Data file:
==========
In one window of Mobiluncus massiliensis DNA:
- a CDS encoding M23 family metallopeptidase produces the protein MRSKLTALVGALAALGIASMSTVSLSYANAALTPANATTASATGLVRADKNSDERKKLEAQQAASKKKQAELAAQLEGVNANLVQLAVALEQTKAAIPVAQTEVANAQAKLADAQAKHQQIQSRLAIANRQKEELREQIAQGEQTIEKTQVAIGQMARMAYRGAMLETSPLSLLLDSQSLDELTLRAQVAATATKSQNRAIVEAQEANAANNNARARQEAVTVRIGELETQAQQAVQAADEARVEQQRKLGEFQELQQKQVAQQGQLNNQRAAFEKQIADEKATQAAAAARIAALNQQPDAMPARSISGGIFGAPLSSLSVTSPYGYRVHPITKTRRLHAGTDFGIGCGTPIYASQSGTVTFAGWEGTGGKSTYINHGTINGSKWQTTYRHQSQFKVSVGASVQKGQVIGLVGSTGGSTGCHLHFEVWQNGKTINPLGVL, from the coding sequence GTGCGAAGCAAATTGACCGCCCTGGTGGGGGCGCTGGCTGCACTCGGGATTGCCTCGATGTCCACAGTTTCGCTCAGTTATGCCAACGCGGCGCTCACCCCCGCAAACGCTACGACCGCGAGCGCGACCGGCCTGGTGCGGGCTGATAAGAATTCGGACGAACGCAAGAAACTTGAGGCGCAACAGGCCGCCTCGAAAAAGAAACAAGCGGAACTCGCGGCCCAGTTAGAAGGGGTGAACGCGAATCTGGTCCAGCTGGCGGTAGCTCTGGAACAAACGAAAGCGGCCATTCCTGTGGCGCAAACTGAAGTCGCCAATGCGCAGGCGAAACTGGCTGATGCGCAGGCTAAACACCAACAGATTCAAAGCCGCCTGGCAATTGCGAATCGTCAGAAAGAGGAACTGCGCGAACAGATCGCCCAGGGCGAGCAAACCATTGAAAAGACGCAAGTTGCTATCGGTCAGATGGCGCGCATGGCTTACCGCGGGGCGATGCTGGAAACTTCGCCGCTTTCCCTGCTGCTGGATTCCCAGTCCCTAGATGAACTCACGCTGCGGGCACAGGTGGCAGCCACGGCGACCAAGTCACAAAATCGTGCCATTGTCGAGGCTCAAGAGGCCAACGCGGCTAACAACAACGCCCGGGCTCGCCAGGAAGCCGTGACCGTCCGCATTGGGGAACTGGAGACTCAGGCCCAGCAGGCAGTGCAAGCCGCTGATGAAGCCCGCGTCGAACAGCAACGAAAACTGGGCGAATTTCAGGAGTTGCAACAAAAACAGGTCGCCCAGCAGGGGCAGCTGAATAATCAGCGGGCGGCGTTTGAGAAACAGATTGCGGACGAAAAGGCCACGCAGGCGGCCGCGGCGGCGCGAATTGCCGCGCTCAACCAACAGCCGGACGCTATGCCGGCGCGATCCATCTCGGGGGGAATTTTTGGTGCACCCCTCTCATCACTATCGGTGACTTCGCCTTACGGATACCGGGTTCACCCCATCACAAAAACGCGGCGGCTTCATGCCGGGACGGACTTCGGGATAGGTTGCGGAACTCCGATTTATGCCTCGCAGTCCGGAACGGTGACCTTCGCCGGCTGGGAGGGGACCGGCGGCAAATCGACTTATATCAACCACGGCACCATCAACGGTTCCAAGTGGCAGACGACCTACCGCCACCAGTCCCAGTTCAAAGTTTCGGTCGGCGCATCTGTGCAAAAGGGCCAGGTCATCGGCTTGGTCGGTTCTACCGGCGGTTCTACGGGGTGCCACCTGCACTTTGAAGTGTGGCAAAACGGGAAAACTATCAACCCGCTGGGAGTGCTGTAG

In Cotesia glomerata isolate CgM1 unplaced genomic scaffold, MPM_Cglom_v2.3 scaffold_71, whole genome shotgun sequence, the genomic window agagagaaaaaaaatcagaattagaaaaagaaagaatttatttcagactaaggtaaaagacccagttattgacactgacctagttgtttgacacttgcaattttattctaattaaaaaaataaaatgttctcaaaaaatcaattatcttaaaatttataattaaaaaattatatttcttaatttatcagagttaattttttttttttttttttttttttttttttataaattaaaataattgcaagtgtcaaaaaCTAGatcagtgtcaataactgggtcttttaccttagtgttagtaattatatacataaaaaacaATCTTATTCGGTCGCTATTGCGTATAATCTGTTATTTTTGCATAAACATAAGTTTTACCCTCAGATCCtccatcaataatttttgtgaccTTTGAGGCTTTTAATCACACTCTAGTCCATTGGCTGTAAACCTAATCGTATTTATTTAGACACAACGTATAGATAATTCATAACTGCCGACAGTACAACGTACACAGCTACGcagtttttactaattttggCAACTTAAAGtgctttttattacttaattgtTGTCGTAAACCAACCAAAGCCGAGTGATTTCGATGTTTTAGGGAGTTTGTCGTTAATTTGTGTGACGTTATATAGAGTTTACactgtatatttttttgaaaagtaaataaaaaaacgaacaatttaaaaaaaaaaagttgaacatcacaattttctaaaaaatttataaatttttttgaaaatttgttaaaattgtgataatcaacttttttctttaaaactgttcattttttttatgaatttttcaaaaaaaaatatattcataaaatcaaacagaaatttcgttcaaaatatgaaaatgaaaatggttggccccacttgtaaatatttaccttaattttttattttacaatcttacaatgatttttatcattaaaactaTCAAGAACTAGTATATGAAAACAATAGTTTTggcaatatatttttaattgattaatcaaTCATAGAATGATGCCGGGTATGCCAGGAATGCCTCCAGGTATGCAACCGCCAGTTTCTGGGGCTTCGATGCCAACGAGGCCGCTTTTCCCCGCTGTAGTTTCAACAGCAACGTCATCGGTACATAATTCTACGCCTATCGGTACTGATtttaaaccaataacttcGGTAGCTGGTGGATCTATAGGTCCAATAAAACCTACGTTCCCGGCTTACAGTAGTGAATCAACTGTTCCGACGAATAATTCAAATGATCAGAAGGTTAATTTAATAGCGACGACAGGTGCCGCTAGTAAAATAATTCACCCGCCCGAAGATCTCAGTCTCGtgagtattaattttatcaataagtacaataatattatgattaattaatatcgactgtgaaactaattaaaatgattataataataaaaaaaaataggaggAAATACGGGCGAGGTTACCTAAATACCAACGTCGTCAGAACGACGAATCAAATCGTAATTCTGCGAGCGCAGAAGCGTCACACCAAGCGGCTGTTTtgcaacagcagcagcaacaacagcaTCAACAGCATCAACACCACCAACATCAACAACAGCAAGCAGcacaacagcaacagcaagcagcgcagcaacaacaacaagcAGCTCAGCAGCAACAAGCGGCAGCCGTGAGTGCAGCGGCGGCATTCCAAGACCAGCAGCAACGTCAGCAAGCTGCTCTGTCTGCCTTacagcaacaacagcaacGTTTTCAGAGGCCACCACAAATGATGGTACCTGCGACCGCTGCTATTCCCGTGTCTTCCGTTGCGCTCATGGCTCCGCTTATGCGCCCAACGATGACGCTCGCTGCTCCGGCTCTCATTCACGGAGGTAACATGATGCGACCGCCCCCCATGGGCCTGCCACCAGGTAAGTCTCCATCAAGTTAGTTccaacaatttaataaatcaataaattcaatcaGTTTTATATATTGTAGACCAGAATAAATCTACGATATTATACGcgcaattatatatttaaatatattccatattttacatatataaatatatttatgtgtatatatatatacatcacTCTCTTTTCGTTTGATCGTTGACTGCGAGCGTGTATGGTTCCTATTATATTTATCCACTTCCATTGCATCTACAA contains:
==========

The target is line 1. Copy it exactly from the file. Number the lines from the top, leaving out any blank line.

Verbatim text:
In one window of Mobiluncus massiliensis DNA: